Volunteer partnership brings more money and fewer weeds
A new volunteer program with a major neighbour of Cumberland State Forest at West Pennant Hills, IBM Australia, is helping make a significant difference to bush regeneration.
"Forests NSW has long had a team of dedicated volunteers undertaking bush regeneration to improve the forest environment," said Forests NSW manager of public programs and community interaction Joanna Bodley.
"Now we have begun a volunteer program with IBM and as part of its corporate commitment to volunteering, teams of IBM staff dedicate a day every three months to bush regeneration in the forest.
"This concentrated effort is complimenting our ongoing volunteer program and really helping to make a difference."
Miranda Scarff, manager, corporate citizenship and affairs, IBM Australia said the company is dedicated to corporate citizenship.
"IBM works in partnership with worthy causes in coordinating the donation of funds, technology, and employee time to support our global programs and help our community partners," Ms Scarff said.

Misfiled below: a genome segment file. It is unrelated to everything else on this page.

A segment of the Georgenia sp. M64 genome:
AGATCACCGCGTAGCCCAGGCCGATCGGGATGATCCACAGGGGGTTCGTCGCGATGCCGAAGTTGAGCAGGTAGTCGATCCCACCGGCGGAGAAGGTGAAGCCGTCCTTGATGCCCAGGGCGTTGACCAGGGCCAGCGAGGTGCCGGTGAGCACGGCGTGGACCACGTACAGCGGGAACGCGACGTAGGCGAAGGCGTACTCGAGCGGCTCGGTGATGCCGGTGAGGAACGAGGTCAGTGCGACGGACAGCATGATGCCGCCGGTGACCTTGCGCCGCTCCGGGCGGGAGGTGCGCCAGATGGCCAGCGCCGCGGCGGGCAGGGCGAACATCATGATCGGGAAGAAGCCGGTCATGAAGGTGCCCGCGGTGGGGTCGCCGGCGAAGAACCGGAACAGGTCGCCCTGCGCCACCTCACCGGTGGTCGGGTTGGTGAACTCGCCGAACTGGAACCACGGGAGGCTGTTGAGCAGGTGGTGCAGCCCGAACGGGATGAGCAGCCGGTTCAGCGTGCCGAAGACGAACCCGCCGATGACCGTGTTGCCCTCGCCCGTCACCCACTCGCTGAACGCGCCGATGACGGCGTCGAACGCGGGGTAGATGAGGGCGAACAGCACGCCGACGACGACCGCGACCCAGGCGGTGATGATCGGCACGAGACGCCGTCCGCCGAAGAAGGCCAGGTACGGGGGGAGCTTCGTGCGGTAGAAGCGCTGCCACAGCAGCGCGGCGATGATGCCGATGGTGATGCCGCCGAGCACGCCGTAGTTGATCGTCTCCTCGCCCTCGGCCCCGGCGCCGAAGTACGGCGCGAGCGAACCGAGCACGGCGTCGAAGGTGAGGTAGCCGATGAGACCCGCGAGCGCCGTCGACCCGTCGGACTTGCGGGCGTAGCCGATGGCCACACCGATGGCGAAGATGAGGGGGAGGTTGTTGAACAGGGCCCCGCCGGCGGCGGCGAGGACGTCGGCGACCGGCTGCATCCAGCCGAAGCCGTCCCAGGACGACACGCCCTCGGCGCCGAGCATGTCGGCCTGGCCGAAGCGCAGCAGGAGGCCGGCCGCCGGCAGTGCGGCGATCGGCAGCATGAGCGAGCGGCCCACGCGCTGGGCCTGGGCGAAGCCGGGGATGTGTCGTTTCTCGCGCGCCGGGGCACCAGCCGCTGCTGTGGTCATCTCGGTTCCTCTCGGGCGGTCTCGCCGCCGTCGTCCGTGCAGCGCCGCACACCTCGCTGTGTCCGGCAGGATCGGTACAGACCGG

"We are pleased to be providing support to this local initiative as it complements our activities to develop initiatives addressing specific societal issues including the environment.
"IBM provides grants of IBM software, services and consulting to local non-profit organisations and worthy causes to improve their effectiveness and as part of this program Forests NSW recently received grants from IBM to help fund the bush regeneration program and improve forest facilities."
Being an urban forest of 40 hectares surrounded largely by houses brings some challenges in managing a healthy forest.
Ms Bodley said weeds can be a big issue in urban forests and forest neighbours can help stop the spread by being wary of what they plant in their gardens.
"A team of rangers at Cumberland State Forest work to monitor forest health which involves managing trees and curtailing weeds," Ms Bodley said.
"A regular group of volunteers meet two mornings each week to help combat the weed problem and restore native vegetation, which has led to some big improvements in recent years."
Media contact: Howard Spencer 02 66568825 or 0428 696672